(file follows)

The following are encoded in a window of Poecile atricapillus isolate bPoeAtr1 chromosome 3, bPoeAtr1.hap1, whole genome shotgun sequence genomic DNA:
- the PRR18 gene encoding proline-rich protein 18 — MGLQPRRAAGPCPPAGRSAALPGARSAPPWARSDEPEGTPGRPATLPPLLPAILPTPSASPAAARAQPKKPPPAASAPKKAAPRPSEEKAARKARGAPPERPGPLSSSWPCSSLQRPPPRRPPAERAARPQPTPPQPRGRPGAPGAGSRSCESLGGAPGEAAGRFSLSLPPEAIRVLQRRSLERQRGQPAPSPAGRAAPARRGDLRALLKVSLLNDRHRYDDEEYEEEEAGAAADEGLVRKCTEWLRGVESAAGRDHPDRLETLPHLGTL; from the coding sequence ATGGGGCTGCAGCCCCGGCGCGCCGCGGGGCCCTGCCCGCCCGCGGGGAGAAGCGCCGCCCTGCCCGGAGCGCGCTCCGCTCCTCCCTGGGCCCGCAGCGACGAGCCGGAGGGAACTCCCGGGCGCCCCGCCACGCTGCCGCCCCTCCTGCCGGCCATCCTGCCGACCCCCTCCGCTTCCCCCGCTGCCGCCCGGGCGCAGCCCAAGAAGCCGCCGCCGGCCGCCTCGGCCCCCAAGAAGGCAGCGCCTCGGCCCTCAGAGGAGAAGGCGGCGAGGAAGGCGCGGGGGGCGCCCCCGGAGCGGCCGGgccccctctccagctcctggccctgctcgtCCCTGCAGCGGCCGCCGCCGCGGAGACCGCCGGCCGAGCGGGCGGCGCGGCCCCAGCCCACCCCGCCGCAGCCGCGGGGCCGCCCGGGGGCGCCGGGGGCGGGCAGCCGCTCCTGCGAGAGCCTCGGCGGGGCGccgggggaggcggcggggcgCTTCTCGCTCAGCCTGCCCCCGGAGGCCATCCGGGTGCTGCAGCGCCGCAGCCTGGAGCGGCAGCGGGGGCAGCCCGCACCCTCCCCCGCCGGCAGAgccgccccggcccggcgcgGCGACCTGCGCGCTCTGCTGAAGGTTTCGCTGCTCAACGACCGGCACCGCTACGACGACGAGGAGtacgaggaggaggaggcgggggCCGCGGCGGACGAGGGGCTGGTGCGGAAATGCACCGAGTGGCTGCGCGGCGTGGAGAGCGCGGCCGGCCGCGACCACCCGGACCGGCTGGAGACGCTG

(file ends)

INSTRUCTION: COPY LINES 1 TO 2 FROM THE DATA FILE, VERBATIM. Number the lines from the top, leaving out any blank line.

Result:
The following are encoded in a window of Poecile atricapillus isolate bPoeAtr1 chromosome 3, bPoeAtr1.hap1, whole genome shotgun sequence genomic DNA:
- the PRR18 gene encoding proline-rich protein 18 — MGLQPRRAAGPCPPAGRSAALPGARSAPPWARSDEPEGTPGRPATLPPLLPAILPTPSASPAAARAQPKKPPPAASAPKKAAPRPSEEKAARKARGAPPERPGPLSSSWPCSSLQRPPPRRPPAERAARPQPTPPQPRGRPGAPGAGSRSCESLGGAPGEAAGRFSLSLPPEAIRVLQRRSLERQRGQPAPSPAGRAAPARRGDLRALLKVSLLNDRHRYDDEEYEEEEAGAAADEGLVRKCTEWLRGVESAAGRDHPDRLETLPHLGTL; from the coding sequence ATGGGGCTGCAGCCCCGGCGCGCCGCGGGGCCCTGCCCGCCCGCGGGGAGAAGCGCCGCCCTGCCCGGAGCGCGCTCCGCTCCTCCCTGGGCCCGCAGCGACGAGCCGGAGGGAACTCCCGGGCGCCCCGCCACGCTGCCGCCCCTCCTGCCGGCCATCCTGCCGACCCCCTCCGCTTCCCCCGCTGCCGCCCGGGCGCAGCCCAAGAAGCCGCCGCCGGCCGCCTCGGCCCCCAAGAAGGCAGCGCCTCGGCCCTCAGAGGAGAAGGCGGCGAGGAAGGCGCGGGGGGCGCCCCCGGAGCGGCCGGgccccctctccagctcctggccctgctcgtCCCTGCAGCGGCCGCCGCCGCGGAGACCGCCGGCCGAGCGGGCGGCGCGGCCCCAGCCCACCCCGCCGCAGCCGCGGGGCCGCCCGGGGGCGCCGGGGGCGGGCAGCCGCTCCTGCGAGAGCCTCGGCGGGGCGccgggggaggcggcggggcgCTTCTCGCTCAGCCTGCCCCCGGAGGCCATCCGGGTGCTGCAGCGCCGCAGCCTGGAGCGGCAGCGGGGGCAGCCCGCACCCTCCCCCGCCGGCAGAgccgccccggcccggcgcgGCGACCTGCGCGCTCTGCTGAAGGTTTCGCTGCTCAACGACCGGCACCGCTACGACGACGAGGAGtacgaggaggaggaggcgggggCCGCGGCGGACGAGGGGCTGGTGCGGAAATGCACCGAGTGGCTGCGCGGCGTGGAGAGCGCGGCCGGCCGCGACCACCCGGACCGGCTGGAGACGCTG